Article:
How to easily perform a break even analysis

It is easier to start with the definition of the break-even analysis or to be more precise with the break-even point.

The break-even point is the point where the total contribution of the sales equal to the fixed costs. In other words, the break-even point is the point where the total revenue less the variable costs from the sales made equal to the total fixed costs.

Break-even analysis is the analysis that is performed to identity how many sales a company needs to make to cover it’s fixed cost base.

A simple example might be more helpful. Let’s say that company A sells one product only which is called SuperGlass. The price is the same ($10 per unit) for all customers and it is not expected to change. The material cost $6 per unit while the company has fixed costs of $10,000.

The contribution per unit is $4 ($10-$6) and therefore, the company will need to sell 10,000/4=2500 units to break-even.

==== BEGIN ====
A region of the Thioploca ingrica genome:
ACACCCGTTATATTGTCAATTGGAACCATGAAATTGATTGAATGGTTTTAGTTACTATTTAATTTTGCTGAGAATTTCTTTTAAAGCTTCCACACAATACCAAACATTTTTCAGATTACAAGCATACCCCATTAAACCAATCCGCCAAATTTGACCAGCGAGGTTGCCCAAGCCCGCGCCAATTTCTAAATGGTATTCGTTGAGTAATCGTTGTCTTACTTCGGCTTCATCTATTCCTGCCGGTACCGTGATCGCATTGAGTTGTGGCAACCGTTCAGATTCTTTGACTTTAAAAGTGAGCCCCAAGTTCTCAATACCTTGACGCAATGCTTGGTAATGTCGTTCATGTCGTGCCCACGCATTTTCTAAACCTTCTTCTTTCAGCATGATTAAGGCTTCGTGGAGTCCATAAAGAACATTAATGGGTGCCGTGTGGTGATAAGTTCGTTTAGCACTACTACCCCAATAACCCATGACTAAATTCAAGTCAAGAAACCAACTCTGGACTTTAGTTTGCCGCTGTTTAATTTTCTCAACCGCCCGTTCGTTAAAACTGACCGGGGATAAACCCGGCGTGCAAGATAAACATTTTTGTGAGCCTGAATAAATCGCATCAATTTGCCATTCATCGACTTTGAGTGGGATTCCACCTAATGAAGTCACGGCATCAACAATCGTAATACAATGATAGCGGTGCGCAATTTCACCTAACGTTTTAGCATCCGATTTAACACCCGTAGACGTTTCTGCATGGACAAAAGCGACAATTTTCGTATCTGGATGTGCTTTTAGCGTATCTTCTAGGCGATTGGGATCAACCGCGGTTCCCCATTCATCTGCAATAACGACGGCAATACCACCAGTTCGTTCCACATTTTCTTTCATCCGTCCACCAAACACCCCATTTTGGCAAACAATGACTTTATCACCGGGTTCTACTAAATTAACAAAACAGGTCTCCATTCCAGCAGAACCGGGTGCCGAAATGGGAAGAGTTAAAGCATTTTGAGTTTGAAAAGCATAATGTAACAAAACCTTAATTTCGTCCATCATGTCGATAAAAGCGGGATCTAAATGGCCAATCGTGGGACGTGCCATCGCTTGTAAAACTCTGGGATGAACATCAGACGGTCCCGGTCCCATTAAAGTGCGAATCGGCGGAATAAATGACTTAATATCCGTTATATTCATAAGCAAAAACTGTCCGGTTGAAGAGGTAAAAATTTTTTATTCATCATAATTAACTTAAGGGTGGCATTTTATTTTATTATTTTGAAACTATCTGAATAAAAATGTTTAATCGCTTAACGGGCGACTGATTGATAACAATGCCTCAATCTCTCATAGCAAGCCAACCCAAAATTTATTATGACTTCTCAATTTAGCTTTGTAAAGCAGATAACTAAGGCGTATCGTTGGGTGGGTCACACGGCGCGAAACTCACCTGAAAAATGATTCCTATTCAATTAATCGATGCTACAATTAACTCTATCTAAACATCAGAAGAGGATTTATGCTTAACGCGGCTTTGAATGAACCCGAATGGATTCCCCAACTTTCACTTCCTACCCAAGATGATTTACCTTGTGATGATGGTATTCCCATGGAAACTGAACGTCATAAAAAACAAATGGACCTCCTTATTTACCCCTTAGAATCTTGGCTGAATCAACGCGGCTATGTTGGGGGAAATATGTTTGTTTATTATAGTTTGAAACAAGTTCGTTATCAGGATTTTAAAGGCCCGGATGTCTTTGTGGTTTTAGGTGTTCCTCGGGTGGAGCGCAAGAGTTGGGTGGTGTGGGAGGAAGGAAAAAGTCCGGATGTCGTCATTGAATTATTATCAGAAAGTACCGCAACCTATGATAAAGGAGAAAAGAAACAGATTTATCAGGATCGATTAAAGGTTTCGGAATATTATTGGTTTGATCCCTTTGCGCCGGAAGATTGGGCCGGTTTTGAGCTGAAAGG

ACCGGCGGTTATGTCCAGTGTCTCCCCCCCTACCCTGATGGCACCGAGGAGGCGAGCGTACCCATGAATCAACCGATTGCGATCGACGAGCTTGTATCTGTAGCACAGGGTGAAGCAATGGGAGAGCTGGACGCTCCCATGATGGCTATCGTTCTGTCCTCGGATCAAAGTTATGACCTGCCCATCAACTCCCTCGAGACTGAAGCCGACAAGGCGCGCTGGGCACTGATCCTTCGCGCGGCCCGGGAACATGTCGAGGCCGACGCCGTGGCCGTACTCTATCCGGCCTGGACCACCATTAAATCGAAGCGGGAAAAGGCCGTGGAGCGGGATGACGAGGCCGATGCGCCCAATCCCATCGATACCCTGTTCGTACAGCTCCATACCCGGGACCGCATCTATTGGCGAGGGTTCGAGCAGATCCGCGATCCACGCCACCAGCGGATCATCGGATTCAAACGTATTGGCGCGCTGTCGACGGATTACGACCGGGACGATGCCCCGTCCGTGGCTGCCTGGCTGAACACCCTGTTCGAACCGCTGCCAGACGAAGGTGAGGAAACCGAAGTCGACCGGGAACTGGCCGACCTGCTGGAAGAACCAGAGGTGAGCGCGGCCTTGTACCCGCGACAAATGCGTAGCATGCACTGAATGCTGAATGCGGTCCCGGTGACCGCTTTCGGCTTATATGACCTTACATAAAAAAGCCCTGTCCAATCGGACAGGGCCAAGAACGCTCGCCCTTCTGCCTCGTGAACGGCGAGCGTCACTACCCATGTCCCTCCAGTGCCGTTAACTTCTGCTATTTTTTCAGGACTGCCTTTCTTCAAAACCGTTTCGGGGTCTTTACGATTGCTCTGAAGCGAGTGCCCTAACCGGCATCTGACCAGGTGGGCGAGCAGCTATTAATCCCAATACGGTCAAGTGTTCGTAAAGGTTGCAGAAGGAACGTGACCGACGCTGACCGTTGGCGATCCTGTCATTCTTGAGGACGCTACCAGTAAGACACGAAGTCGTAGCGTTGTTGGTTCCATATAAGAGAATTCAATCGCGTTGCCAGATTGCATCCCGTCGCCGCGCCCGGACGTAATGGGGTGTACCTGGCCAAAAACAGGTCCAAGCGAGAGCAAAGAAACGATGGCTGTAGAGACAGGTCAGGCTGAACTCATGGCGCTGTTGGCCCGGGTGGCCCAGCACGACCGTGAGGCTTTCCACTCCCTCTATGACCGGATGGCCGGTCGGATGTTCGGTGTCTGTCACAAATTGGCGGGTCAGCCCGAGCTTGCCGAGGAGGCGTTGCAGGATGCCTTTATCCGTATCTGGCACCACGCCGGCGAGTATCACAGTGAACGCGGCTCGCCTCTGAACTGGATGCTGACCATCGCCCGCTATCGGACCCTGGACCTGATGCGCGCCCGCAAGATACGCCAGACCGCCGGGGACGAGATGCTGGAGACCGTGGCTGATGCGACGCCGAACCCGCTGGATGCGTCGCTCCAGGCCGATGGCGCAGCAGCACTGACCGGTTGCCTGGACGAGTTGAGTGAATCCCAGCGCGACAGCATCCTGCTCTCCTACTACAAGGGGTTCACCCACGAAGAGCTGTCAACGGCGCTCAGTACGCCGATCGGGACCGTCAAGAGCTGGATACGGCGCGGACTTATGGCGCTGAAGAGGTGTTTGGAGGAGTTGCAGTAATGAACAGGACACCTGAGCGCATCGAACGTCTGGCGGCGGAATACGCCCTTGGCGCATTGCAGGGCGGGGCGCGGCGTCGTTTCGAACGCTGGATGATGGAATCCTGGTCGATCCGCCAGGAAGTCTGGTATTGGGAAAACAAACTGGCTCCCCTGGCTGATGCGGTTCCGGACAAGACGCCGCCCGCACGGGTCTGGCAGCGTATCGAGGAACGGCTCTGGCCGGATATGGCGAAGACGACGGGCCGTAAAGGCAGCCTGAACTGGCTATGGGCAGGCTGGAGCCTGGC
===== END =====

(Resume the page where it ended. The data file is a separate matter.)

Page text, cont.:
Break even Analysis Formula

Breakeven Point= Fixed Costs/(SalesPrice-VariableCosts)

or

FixedCosts/ContributionPerUnit

Break even Analysis for two or more products

A more realistic scenario is that a company is producing more than one product. So the question is how to perform a break even analysis for two, three or fifty products. It is actually quite simple!

Let’s say that company A is producing SuperGlass and ExtraGlass and that the company is expected to sell 2 units of SuperGlass for every unit of Extraglass (2:1). The table below summarizes the price per unit, the variable costs and the fixed costs. [table id=2 /]

The first thing to do is do to add the contribution for both products so that we can create a “combo” that consists of these two products. The total contribution for this combo $10 (4+6).

Therefore, the break even point is 100,000/10 or 10,000 units. The company will therefore need to produce 10,000 * 2 from SuperGlass and 10,000*1 from ExtraGlass to break even.

Break-even Analysis Chart

It is quite easy to create a chart for a simple break even analysis. The first thing to do is to put the fixed costs in Y axis and the Contribution generated for different levels of sales on the X axis. The result is going to be the same as the photo featured in this post.